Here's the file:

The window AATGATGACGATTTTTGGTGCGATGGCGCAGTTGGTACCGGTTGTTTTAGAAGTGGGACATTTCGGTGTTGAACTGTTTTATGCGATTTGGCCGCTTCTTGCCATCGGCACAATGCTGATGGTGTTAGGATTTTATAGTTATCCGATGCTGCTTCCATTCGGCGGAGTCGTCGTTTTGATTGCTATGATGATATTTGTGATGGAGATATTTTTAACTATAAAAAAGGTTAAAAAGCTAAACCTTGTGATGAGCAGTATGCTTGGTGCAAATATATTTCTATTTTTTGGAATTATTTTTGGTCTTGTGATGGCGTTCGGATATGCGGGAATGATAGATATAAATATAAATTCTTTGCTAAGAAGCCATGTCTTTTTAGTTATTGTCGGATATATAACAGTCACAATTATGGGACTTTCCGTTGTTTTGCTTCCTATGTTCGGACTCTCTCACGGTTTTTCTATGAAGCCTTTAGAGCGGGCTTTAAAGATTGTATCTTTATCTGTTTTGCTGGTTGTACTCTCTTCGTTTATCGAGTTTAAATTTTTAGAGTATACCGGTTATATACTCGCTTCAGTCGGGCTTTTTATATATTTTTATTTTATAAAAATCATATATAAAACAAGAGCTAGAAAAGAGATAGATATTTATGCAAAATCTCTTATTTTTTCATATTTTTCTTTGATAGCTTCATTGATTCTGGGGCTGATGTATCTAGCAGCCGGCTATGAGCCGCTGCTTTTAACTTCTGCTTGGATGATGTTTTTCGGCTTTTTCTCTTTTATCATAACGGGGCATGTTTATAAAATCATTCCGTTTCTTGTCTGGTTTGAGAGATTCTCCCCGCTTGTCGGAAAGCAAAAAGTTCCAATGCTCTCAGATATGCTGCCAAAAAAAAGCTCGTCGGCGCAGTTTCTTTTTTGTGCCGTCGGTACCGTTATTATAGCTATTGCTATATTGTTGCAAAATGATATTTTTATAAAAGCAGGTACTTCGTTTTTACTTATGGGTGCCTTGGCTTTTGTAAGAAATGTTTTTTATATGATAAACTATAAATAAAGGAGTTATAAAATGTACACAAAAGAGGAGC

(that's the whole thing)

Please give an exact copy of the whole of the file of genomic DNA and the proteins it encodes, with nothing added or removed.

The window AATGATGACGATTTTTGGTGCGATGGCGCAGTTGGTACCGGTTGTTTTAGAAGTGGGACATTTCGGTGTTGAACTGTTTTATGCGATTTGGCCGCTTCTTGCCATCGGCACAATGCTGATGGTGTTAGGATTTTATAGTTATCCGATGCTGCTTCCATTCGGCGGAGTCGTCGTTTTGATTGCTATGATGATATTTGTGATGGAGATATTTTTAACTATAAAAAAGGTTAAAAAGCTAAACCTTGTGATGAGCAGTATGCTTGGTGCAAATATATTTCTATTTTTTGGAATTATTTTTGGTCTTGTGATGGCGTTCGGATATGCGGGAATGATAGATATAAATATAAATTCTTTGCTAAGAAGCCATGTCTTTTTAGTTATTGTCGGATATATAACAGTCACAATTATGGGACTTTCCGTTGTTTTGCTTCCTATGTTCGGACTCTCTCACGGTTTTTCTATGAAGCCTTTAGAGCGGGCTTTAAAGATTGTATCTTTATCTGTTTTGCTGGTTGTACTCTCTTCGTTTATCGAGTTTAAATTTTTAGAGTATACCGGTTATATACTCGCTTCAGTCGGGCTTTTTATATATTTTTATTTTATAAAAATCATATATAAAACAAGAGCTAGAAAAGAGATAGATATTTATGCAAAATCTCTTATTTTTTCATATTTTTCTTTGATAGCTTCATTGATTCTGGGGCTGATGTATCTAGCAGCCGGCTATGAGCCGCTGCTTTTAACTTCTGCTTGGATGATGTTTTTCGGCTTTTTCTCTTTTATCATAACGGGGCATGTTTATAAAATCATTCCGTTTCTTGTCTGGTTTGAGAGATTCTCCCCGCTTGTCGGAAAGCAAAAAGTTCCAATGCTCTCAGATATGCTGCCAAAAAAAAGCTCGTCGGCGCAGTTTCTTTTTTGTGCCGTCGGTACCGTTATTATAGCTATTGCTATATTGTTGCAAAATGATATTTTTATAAAAGCAGGTACTTCGTTTTTACTTATGGGTGCCTTGGCTTTTGTAAGAAATGTTTTTTATATGATAAACTATAAATAAAGGAGTTATAAAATGTACACAAAAGAGGAGC